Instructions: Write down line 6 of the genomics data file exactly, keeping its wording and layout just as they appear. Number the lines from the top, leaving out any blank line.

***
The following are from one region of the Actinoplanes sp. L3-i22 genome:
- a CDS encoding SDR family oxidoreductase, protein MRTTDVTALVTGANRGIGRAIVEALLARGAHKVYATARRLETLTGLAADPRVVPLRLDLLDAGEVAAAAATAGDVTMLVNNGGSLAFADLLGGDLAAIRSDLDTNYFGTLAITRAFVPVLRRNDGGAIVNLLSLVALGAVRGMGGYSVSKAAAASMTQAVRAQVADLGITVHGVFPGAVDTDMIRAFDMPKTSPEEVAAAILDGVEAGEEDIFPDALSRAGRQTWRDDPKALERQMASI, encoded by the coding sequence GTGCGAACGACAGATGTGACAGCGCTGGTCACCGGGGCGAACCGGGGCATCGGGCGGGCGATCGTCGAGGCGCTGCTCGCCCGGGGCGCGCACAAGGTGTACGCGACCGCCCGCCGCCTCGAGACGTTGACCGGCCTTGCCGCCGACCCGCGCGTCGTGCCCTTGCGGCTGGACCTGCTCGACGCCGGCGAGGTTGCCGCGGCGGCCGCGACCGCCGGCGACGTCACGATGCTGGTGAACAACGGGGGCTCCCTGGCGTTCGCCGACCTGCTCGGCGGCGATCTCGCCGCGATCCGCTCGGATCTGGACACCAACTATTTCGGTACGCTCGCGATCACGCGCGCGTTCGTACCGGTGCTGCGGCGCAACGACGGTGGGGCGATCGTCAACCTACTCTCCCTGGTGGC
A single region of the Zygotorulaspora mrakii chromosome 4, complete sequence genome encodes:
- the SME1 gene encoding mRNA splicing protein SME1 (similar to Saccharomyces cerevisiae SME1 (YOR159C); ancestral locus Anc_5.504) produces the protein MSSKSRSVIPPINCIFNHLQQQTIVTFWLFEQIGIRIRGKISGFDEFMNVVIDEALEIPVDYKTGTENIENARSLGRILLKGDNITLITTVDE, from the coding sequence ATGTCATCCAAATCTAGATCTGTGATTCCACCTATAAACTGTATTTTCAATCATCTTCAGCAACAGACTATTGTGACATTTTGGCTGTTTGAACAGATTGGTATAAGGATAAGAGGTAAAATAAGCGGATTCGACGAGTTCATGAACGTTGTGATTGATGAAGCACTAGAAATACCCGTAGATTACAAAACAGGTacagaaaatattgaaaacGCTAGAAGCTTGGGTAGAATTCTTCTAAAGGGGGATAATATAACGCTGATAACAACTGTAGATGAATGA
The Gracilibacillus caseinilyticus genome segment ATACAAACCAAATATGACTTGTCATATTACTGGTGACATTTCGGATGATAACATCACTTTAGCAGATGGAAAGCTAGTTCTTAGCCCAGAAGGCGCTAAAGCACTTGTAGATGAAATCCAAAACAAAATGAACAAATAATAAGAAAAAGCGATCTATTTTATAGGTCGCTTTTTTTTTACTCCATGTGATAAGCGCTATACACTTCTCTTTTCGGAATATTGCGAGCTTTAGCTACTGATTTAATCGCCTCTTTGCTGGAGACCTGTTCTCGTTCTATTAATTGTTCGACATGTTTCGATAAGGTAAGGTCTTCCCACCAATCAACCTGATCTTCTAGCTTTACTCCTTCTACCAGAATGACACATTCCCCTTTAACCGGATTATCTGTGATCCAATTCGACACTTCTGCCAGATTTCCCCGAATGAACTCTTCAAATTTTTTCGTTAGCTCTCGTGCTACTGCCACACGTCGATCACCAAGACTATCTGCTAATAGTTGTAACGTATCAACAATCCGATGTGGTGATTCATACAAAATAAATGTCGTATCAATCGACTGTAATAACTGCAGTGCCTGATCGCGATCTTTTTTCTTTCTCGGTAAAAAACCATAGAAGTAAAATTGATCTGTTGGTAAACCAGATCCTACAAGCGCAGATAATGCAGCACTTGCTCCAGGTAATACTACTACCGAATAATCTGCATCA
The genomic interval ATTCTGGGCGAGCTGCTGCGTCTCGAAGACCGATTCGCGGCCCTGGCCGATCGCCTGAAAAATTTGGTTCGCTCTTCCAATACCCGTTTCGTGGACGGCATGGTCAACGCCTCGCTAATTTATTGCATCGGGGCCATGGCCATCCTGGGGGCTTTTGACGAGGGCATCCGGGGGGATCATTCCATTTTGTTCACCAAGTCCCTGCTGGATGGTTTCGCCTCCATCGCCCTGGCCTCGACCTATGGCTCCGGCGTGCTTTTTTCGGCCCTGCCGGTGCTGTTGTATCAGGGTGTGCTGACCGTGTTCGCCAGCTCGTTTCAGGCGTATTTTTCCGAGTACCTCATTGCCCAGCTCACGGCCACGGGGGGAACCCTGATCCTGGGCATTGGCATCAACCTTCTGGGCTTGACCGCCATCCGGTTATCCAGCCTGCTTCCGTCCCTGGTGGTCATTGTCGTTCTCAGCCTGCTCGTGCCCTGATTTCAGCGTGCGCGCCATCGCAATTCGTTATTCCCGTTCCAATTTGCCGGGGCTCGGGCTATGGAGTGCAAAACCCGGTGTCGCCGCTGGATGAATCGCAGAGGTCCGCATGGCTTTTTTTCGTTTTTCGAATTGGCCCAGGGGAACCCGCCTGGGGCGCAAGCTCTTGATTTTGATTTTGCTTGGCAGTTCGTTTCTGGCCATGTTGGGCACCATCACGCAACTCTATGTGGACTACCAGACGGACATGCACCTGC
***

The genomic interval ATTCTGGGCGAGCTGCTGCGTCTCGAAGACCGATTCGCGGCCCTGGCCGATCGCCTGAAAAATTTGGTTCGCTCTTCCAATACCCGTTTCGTGGACGGCATGGTCAACGCCTCGCTAATTTATTGCATCGGGGCCATGGCCATCCTGGGGGCTTTTGACGAGGGCATCCGGGGGGATCATTCCATTTTGTTCACCAAGTCCCTGCTGGATGGTTTCGCCTCCATCGCCCTGGCCTCGACCTATGGCTCCGGCGTGCTTTTTTCGGCCCTGCCGGTGCTGTTGTATCAGGGTGTGCTGACCGTGTTCGCCAGCTCGTTTCAGGCGTATTTTTCCGAGTACCTCATTGCCCAGCTCACGGCCACGGGGGGAACCCTGATCCTGGGCATTGGCATCAACCTTCTGGGCTTGACCGCCATCCGGTTATCCAGCCTGCTTCCGTCCCTGGTGGTCATTGTCGTTCTCAGCCTGCTCGTGCCCTGATTTCAGCGTGCGCGCCATCGCAATTCGTTATTCCCGTTCCAATTTGCCGGGGCTCGGGCTATGGAGTGCAAAACCCGGTGTCGCCGCTGGATGAATCGCAGAGGTCCGCATGGCTTTTTTTCGTTTTTCGAATTGGCCCAGGGGAACCCGCCTGGGGCGCAAGCTCTTGATTTTGATTTTGCTTGGCAGTTCGTTTCTGGCCATGTTGGGCACCATCACGCAACTCTATGTGGACTACCAGACGGACATGCACCTGC